What -I claim as my invention is:

1. Structure for effecting remote control of a device at a remote location by control signals impressed on an alternating power signal in an electrical distribution system comprising means at the remote location for counting the control signals received in a predetermined time, means for counting the cycles of the alternating power signal received in the predetermined time, and means responsive to simultaneous occurrence of a predetermined number of counts of the control signal and cycles of the power signal in the predetermined time fior removing a load from the electrical distribution system.

2. Structure for effecting remote control of a device at a remote location by control signals impressed on an alternating power signal in an electrical distribution system comprising means for sensing the control signals impressed on an alternating power signal in the electrical distribution system, a counter for counting the number of control signals received at the remote location in a predetermined time, a counter for counting the number of alternations in a predetermined time in the alternating power signal at the remote location, structure operably associated with the counters for starting counting the control signals and the alternations of the power signal at the same time, and means connected to the'counters for effecting a control operation when both counters register predetermined counts in the predetermined time.

3. Structure as set forth in claim 2 wherein the means for effecting a control operation includes a pair of single shot multivibrators respectively connected to the counters and feeding an AND gate, a rectifier in series with a load circuit positioned across the distribution system, means for cyclically shorting the rectifier to place the power signal across the load circuit when no signal is provided from the AND gate and means for preventing short circuiting of the rectifier for a predetermined time on occurrence of a signal from the AND gate.

4. Structure as set forth in claim 2 wherein the means for sensing the control signals includes a bridge rectifier, and a shunt resistance capacitance circuit and a series resistance capacitance circuit connected aross the output of the rectifier.

5. The method of remote control of a device at a remote location through control signals impressed on an alternating power signal at a source location comprising counting the number of control signals on the power signal in a predetermined time at the remote location, counting the alternations of the power signal during the predetermined time at the remote location and providing a separate output signal in response to a predetermined number of counts of each of the control signal and power signal in the predetermined time and effecting control of the device on simultaneous occurrence of the separate output signals.

6. The method as set forth in claim 5 wherein the control of the device at the remote location is maintained for a predetermined length of time.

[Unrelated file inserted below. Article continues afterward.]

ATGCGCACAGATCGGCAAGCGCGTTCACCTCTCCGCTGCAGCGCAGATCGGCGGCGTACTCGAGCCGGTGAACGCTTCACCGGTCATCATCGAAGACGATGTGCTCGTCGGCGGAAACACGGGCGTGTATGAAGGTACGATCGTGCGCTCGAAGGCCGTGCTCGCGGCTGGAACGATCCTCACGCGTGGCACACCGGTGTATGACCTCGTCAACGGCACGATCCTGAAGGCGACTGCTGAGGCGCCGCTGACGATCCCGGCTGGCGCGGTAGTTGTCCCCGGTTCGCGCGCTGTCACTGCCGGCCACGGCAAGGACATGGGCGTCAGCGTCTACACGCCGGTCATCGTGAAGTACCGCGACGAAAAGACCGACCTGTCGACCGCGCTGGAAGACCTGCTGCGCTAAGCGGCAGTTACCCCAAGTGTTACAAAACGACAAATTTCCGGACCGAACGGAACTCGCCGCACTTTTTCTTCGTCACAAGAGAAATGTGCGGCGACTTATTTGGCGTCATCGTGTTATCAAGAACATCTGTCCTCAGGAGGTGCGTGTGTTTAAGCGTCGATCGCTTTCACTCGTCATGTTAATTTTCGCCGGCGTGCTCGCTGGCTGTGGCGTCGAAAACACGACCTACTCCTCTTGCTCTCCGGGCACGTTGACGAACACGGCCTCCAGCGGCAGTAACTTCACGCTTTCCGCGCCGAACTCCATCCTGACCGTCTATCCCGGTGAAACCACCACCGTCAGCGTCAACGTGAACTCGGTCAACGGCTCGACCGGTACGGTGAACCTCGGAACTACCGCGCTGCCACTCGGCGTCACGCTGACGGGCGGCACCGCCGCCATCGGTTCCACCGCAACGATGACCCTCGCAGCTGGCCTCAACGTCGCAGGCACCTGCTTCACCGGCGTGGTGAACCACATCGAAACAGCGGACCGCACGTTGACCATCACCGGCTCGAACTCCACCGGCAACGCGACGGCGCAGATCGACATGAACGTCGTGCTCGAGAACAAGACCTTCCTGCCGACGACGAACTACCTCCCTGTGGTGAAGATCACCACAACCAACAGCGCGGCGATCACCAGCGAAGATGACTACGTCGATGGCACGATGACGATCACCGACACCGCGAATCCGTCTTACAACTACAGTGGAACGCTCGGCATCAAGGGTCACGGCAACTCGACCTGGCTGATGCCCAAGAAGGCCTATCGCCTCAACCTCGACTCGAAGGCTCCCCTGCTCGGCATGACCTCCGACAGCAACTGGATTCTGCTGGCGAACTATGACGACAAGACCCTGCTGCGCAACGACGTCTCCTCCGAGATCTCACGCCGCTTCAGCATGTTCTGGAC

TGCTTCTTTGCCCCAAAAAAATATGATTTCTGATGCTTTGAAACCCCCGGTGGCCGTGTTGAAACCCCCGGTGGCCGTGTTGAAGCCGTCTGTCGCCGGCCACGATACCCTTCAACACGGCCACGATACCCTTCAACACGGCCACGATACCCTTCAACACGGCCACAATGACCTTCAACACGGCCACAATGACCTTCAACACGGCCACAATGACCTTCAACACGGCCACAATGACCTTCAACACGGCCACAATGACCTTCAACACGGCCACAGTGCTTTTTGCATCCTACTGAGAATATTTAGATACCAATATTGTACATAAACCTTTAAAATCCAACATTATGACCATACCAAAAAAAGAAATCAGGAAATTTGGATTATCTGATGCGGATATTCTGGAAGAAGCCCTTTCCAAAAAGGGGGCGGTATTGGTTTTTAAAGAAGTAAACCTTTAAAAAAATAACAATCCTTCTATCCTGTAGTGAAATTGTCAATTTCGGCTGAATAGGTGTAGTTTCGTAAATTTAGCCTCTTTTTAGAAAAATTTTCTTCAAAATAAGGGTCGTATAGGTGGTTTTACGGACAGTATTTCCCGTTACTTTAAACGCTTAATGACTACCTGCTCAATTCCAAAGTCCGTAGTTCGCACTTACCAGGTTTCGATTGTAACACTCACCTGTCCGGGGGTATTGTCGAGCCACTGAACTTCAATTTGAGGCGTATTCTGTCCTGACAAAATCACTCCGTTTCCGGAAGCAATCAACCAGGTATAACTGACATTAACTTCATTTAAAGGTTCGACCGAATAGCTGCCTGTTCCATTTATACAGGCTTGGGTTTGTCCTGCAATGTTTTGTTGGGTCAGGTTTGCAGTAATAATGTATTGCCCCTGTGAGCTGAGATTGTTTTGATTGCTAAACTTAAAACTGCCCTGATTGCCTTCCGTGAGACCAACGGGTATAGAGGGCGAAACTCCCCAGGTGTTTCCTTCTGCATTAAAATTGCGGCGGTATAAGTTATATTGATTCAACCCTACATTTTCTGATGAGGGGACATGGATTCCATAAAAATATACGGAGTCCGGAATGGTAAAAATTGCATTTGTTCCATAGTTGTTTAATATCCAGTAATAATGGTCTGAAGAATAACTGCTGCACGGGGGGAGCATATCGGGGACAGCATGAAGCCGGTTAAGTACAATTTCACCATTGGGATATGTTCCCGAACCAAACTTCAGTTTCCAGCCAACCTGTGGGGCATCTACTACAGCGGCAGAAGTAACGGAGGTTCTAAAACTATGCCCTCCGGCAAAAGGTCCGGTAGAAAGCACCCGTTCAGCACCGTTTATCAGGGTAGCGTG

References Cited UNITED STATES PATENTS 2,534,144 12/1950 Price et a1 307-140 2,745,991 5/1956 Seymour 307-140 3,088,099 4/1963 Duvall 340-169 3,365,654 1/1968 Johnston 219-501 ROBERT K. SCHAEFER, Primary Examiner D. SMITH, JR., Assistant Examiner US. Cl. X.R.

US3540030D 1969-09-29 1969-09-29 Structure for and method of powerline load remote control Expired - Lifetime US3540030A (en)

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US3683343A (en) * 1970-07-27 1972-08-08 Stephen Feldman Demand metering system for electric energy
US3789236A (en) * 1971-08-09 1974-01-29 Travaux D Electricite D Electr Device for monitoring the electrical energy delivered by an energy source
US3906242A (en) * 1974-08-16 1975-09-16 Megatherm Corp Computerized peak-shaving system for alleviating electric utility peak loads
US4023043A (en) * 1974-08-16 1977-05-10 Megatherm Corporation Computerized peak-shaving system for alleviating electric utility peak loads
US4310770A (en) * 1979-07-25 1982-01-12 Ohio Agricultural Research And Development Center Demand load control
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US4494115A (en) * 1981-07-15 1985-01-15 The United States Of America As Represented By The Secretary Of The Navy Controller for a locked carrier distributed multiplexed telemetry system
US4527247A (en) * 1981-07-31 1985-07-02 Ibg International, Inc. Environmental control system
US4628443A (en) * 1984-11-16 1986-12-09 General Electric Company Test initiating apparatus for appliances having self-diagnostic testing capability
US4742475A (en) * 1984-06-19 1988-05-03 Ibg International, Inc. Environmental control system
US5089144A (en) * 1989-12-08 1992-02-18 Nartron Corporation Filter condition indicator having moveable sensor and aggregate flow counter
US5935426A (en) * 1997-08-08 1999-08-10 Teledyne Industries, Inc., A California Corporation Water treatment device with volumetric and time monitoring features